In a recent post on the Nickel Report (“Environmental, Social and Corporate Governance: What are the Risks, Really?”), our colleagues provide a thoughtful discussion of various risks, trending issues, and emerging concerns arising from environmental, social, and corporate governance (“ESG”). One key takeaway is that ESG-related activity at the federal government is just getting started and that agencies have already begun devoting substantial resources to ESG issues, like the U.S. Securities and Exchange Commission’s recently-announced Climate and ESG task force to “develop initiatives to proactively identify ESG-related misconduct.”

Time 4 Minute Read

As reported in a recent Hunton Andrews Kurth client alert, Mitigating FCRA Risks in the COVID-19 World (Oct. 23, 2020), consumer litigation claims related to the Fair Credit Reporting Act (FCRA) doubled in the years leading up to the COVID-19 pandemic. After a slight decrease in FCRA filings due to court closures and other COVID-19 restrictions, claims will likely resume their previous upward trajectory. In fact, the Consumer Financial Protection Bureau (CFPB) has already seen an uptick in consumer complaints, many of which mention COVID-19 specific keywords.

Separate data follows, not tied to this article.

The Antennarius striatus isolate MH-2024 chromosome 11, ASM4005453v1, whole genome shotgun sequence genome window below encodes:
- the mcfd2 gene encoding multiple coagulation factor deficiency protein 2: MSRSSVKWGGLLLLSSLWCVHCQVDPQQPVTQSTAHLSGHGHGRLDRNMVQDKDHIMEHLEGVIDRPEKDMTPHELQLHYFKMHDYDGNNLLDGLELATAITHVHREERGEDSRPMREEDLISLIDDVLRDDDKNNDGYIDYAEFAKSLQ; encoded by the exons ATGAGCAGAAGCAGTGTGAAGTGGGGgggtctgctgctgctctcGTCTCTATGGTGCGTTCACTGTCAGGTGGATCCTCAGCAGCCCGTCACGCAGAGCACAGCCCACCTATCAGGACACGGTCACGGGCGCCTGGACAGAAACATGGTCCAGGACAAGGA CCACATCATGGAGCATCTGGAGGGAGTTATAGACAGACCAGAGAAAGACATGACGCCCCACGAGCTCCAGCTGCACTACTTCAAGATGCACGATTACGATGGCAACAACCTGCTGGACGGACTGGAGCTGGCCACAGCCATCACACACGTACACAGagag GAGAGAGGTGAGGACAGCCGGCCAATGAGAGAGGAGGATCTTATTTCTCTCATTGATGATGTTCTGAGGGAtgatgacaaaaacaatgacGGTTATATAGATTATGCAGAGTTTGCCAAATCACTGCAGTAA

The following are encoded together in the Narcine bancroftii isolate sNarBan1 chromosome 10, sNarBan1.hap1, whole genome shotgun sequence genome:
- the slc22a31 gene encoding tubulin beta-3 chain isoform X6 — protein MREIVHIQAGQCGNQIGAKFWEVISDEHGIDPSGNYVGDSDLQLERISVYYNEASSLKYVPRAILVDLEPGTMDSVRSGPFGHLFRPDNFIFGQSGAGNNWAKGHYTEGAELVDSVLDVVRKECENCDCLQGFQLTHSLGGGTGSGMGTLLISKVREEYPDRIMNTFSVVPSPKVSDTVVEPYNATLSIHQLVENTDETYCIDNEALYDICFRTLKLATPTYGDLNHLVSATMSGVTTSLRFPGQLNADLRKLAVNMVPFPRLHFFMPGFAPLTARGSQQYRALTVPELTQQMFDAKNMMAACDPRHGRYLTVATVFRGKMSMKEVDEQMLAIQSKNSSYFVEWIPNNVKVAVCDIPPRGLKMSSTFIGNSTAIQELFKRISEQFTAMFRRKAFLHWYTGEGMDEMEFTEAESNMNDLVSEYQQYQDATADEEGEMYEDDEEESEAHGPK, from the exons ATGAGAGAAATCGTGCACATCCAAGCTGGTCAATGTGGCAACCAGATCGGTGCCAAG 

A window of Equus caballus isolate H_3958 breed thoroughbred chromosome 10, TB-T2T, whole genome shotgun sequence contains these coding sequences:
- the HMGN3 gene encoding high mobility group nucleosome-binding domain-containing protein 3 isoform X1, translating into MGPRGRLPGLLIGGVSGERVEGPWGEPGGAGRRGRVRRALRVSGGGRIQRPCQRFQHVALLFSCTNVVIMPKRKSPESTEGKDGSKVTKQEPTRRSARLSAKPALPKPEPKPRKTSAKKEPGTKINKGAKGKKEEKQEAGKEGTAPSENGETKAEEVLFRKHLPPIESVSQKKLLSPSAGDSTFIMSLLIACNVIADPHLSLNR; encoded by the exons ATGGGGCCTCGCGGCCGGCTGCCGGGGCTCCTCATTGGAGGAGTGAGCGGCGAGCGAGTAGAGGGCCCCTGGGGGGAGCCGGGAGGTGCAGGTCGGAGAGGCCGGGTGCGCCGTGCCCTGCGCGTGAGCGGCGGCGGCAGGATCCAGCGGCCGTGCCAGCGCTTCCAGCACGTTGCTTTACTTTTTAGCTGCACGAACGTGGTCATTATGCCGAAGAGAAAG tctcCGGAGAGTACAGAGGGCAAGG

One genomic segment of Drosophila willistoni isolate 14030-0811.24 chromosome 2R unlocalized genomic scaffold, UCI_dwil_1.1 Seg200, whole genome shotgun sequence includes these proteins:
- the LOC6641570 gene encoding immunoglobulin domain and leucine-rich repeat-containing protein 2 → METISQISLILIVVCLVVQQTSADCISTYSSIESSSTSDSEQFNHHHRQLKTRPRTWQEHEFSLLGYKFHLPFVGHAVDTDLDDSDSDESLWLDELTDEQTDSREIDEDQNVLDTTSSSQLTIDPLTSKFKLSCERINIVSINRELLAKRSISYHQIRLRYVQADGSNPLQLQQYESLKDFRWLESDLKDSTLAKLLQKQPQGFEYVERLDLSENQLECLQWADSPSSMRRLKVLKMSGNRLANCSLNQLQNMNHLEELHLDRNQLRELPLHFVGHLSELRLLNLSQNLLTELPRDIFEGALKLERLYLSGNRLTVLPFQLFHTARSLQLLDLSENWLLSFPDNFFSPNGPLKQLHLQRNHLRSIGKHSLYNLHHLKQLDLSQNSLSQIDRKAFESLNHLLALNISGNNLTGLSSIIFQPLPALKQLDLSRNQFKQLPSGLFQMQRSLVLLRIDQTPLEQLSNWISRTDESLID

Time 1 Minute Read
Much of the commentary on insurance issues arising from the COVID-19 crisis, including multiple posts on this blog, understandably has focused on recovery under first-party property policies providing business interruption coverage for losses incurred due to office closures, government orders, extra expenses, and other direct costs experienced by employers. There is a much broader range of possible claim scenarios arising from COVID-19 that may go to other kinds of coverages, however; most notably directors and officers liability, management liability, fiduciary ...
Time 4 Minute Read